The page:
Upon the pitman or connecting rod or barp is arranged and secured a system of lovers, by means of which a staking-blade, a, is given a backward and forwardniovement with said connecting-rod, and also a movement to and from the roller or resisting-body, or from an inclined plane parallel with the supports an m, the said blade and roller or body approaching one another and engaging the leather lying therebetween at the forward end of the stroke, together moving rearward, and thus making an operative stroke,and at the end of said rearward stroke separating from the leather and from one another, and moving forward in a separated relation, allowing the'operator during this last movement to readjust the leather preparatory to arepetition of the movements.

The blade when employed with a roller which is preferred as a resisting-body preferably strikes the leather in. a direction tangential to the roller, as in Fig. 2, to secure a more effective operation in softening the leather and removing the loose particles found on the under side thereof.

The roller i'smade of rubber or of other ma terial adapted to present a soft or elastic surface or cushion to the grain, by means of which the latter is not flattened.

The construction of the blade o ierating mechanism preferred is shown in the draw at or approximately at right angles to the eonnecting-barp, crossing the same, and being permanently and rigidly fastened thereto, its opposite extremities providing fulcrumal bearings for a lever, s, and the blade-carrying bar a. The said lever s is linked or coupled to the blade-carrying bar by the coupling rod or rods 1', so that as the said lex'cr s is raised by a lever, 10, which engages the free end thereof, the said blade-carrying bar is also raised andthe blade broughtinto contact with the roller or the leather lying therebetween. The lever 10, for actuating the levers, is also fulcrumed on the connecting rod or bar 19, as at x, moving backward and forward and vertically therewith, the rear extremity extending beneath the free end ofthe lever s and the oscillating beam h.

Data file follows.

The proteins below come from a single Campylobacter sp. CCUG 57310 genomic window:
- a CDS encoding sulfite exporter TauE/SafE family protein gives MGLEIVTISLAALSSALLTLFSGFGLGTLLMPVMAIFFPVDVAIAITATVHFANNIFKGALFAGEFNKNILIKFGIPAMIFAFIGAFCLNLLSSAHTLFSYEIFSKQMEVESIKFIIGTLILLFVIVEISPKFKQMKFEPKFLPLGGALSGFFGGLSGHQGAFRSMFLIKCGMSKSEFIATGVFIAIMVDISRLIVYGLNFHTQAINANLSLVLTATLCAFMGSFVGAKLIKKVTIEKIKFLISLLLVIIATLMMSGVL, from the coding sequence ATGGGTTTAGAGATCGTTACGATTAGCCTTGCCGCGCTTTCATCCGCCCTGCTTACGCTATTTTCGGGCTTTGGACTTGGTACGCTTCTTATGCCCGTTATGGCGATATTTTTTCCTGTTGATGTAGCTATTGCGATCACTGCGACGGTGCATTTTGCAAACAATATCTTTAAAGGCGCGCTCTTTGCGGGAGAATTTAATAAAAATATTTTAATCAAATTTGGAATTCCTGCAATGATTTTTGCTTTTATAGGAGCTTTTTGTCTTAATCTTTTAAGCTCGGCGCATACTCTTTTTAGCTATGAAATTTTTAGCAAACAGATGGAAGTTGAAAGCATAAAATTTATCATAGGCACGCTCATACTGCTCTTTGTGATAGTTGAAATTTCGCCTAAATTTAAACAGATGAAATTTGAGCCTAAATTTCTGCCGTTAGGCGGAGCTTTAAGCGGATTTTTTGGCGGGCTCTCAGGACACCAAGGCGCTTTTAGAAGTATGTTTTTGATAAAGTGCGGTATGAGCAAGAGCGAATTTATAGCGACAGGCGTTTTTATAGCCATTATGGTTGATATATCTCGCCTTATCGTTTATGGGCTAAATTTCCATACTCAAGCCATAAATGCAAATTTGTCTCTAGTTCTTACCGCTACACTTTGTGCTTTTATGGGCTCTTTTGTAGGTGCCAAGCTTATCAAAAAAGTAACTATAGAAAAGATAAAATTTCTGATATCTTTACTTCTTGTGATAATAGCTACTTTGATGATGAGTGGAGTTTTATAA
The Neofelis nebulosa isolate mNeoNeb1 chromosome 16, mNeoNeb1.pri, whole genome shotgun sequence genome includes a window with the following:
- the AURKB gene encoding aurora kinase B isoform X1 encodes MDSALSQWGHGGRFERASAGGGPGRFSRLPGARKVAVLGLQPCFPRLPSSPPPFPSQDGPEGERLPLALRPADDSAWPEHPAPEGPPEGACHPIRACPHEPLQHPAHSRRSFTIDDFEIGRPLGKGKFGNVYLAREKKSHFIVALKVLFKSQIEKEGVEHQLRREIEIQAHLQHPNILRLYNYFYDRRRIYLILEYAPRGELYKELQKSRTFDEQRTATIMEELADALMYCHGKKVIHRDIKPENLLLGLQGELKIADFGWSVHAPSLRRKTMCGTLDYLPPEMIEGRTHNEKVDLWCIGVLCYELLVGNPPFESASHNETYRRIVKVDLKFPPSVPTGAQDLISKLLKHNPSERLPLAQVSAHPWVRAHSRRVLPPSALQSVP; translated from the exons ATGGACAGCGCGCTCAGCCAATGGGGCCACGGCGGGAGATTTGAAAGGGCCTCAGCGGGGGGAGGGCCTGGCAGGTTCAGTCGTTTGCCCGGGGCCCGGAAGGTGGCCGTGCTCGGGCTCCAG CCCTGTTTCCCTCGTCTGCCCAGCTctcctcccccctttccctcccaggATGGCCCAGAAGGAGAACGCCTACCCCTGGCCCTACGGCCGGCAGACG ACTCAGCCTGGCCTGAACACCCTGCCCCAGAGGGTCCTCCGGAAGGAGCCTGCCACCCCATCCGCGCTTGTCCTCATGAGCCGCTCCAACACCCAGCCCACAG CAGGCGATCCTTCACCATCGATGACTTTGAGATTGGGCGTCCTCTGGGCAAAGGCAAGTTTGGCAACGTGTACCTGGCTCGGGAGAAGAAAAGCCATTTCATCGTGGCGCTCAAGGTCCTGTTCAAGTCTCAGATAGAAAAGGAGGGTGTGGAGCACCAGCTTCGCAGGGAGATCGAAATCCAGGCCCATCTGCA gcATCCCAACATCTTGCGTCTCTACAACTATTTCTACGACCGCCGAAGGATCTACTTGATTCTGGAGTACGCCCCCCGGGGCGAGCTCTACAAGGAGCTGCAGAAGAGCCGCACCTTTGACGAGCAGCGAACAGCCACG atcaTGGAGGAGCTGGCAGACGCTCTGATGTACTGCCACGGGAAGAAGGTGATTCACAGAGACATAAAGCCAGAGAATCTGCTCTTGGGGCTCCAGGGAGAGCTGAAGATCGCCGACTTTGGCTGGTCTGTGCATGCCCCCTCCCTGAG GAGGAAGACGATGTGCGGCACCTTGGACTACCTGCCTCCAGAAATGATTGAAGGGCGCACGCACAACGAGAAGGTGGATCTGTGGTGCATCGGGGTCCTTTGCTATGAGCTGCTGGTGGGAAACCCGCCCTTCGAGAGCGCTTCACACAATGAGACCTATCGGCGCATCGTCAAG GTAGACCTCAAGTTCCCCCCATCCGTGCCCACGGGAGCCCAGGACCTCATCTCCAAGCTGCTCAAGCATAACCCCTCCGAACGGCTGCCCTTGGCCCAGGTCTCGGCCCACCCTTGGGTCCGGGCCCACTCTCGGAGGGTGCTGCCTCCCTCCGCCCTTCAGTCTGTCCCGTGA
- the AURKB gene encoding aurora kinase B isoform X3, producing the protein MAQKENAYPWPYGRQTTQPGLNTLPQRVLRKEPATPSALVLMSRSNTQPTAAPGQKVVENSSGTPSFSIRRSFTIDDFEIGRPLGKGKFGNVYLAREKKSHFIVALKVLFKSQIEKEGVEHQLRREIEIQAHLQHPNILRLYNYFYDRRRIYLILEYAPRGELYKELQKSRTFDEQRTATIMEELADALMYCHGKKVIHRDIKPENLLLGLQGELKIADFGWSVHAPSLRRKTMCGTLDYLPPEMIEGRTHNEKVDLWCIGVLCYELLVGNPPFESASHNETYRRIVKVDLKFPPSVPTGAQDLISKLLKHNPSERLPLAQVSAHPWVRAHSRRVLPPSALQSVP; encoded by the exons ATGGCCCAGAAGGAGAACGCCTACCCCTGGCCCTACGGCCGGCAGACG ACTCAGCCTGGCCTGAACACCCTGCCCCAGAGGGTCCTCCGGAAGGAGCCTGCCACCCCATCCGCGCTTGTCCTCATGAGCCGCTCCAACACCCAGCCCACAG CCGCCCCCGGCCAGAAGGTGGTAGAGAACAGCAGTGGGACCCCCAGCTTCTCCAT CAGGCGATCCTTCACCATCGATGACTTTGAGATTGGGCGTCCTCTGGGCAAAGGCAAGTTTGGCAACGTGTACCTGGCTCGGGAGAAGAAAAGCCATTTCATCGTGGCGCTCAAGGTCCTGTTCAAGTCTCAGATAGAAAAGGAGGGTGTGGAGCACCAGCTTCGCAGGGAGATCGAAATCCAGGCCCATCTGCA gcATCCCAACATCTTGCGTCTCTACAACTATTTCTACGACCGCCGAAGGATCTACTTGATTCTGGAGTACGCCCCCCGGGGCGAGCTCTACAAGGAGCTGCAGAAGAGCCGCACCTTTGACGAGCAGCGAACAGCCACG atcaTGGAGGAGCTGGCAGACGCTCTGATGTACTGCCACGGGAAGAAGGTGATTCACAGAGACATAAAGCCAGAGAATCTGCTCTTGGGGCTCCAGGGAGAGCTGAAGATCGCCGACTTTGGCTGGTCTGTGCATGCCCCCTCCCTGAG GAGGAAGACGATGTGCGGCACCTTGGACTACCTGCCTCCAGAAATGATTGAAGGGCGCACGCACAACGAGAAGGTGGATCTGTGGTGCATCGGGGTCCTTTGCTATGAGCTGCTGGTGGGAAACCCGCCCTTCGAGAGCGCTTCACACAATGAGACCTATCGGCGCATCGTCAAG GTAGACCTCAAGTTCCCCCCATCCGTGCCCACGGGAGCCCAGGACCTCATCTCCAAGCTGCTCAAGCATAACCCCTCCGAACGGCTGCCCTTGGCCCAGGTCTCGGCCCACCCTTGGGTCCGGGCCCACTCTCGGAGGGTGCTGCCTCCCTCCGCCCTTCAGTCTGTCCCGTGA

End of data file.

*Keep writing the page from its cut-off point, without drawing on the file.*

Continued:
opposite end extending into close proximity to the bearing 3 formed or arranged upon the As the connecting or pitman rod 1) moves forward under the influence of the wheel t, as it arrives near the forward end of its stroke it is raised by said wheel bringing the end w of the lever 10 into engagement with the bearing y, so that said'cnd is depressed and the opposite end raised. By this action the free end of the lever s is raised, and with. it the blade-carrying bar and the blade, the last engaging the leather in unison with the. roller preparatory to making an operative stroke thereon at the opposite sides of said leather.

The bearings 10 3/ continue in engagement until the rod arrives near the end of its stroke, when the descent of the crank end of the said rod causes a disengagement of said bearings and a separation of the parts a and Z.

The blade employed is similar to an ordinary staking-bladaexcept in that it is provided with a bent shank, as shown, adapted to be secured to the horizontallydisposed bar '0.

In operating upon certain peculiar kinds of work I add other blades, as in Fig. 3, which bear on the wheel at various points of its periphery, operating together on the leather at each alternate stroke of the rod or bar o.

In lieu of a roller, Z, for cooperating with the staking-blade by engaging with the leather on the side thereof opposite that upon which the said blade is operating to hold the leather into proper relation to said blade, that the latter may have effect thereon, I may employ any other resisting body of matter, prefera, bly of an elastic or cushion-like nature; and for this reason I do not wish to be understood as limiting myself to a revolving body such as the said roller, though the latter is ordinarily more efficient.